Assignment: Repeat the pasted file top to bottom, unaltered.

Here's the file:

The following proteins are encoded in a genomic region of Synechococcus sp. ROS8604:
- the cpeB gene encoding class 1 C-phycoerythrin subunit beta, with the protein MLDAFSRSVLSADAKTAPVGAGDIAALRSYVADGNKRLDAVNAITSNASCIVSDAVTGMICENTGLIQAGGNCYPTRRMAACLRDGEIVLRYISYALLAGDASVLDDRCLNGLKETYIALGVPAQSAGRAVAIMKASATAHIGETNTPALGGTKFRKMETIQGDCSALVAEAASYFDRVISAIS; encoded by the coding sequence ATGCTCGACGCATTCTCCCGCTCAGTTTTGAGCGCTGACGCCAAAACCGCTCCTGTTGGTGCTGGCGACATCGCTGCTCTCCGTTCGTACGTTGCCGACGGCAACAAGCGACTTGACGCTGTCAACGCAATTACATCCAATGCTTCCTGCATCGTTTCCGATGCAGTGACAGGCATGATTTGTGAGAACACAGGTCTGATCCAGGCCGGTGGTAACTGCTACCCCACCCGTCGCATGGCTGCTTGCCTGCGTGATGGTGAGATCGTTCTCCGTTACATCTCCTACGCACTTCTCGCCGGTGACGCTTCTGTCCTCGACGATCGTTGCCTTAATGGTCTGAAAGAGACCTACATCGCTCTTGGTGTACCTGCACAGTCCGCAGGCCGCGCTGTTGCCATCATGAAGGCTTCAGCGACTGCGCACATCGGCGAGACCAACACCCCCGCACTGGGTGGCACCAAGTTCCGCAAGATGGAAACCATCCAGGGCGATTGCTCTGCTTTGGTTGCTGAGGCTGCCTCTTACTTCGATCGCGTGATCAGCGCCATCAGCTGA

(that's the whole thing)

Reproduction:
The following proteins are encoded in a genomic region of Synechococcus sp. ROS8604:
- the cpeB gene encoding class 1 C-phycoerythrin subunit beta, with the protein MLDAFSRSVLSADAKTAPVGAGDIAALRSYVADGNKRLDAVNAITSNASCIVSDAVTGMICENTGLIQAGGNCYPTRRMAACLRDGEIVLRYISYALLAGDASVLDDRCLNGLKETYIALGVPAQSAGRAVAIMKASATAHIGETNTPALGGTKFRKMETIQGDCSALVAEAASYFDRVISAIS; encoded by the coding sequence ATGCTCGACGCATTCTCCCGCTCAGTTTTGAGCGCTGACGCCAAAACCGCTCCTGTTGGTGCTGGCGACATCGCTGCTCTCCGTTCGTACGTTGCCGACGGCAACAAGCGACTTGACGCTGTCAACGCAATTACATCCAATGCTTCCTGCATCGTTTCCGATGCAGTGACAGGCATGATTTGTGAGAACACAGGTCTGATCCAGGCCGGTGGTAACTGCTACCCCACCCGTCGCATGGCTGCTTGCCTGCGTGATGGTGAGATCGTTCTCCGTTACATCTCCTACGCACTTCTCGCCGGTGACGCTTCTGTCCTCGACGATCGTTGCCTTAATGGTCTGAAAGAGACCTACATCGCTCTTGGTGTACCTGCACAGTCCGCAGGCCGCGCTGTTGCCATCATGAAGGCTTCAGCGACTGCGCACATCGGCGAGACCAACACCCCCGCACTGGGTGGCACCAAGTTCCGCAAGATGGAAACCATCCAGGGCGATTGCTCTGCTTTGGTTGCTGAGGCTGCCTCTTACTTCGATCGCGTGATCAGCGCCATCAGCTGA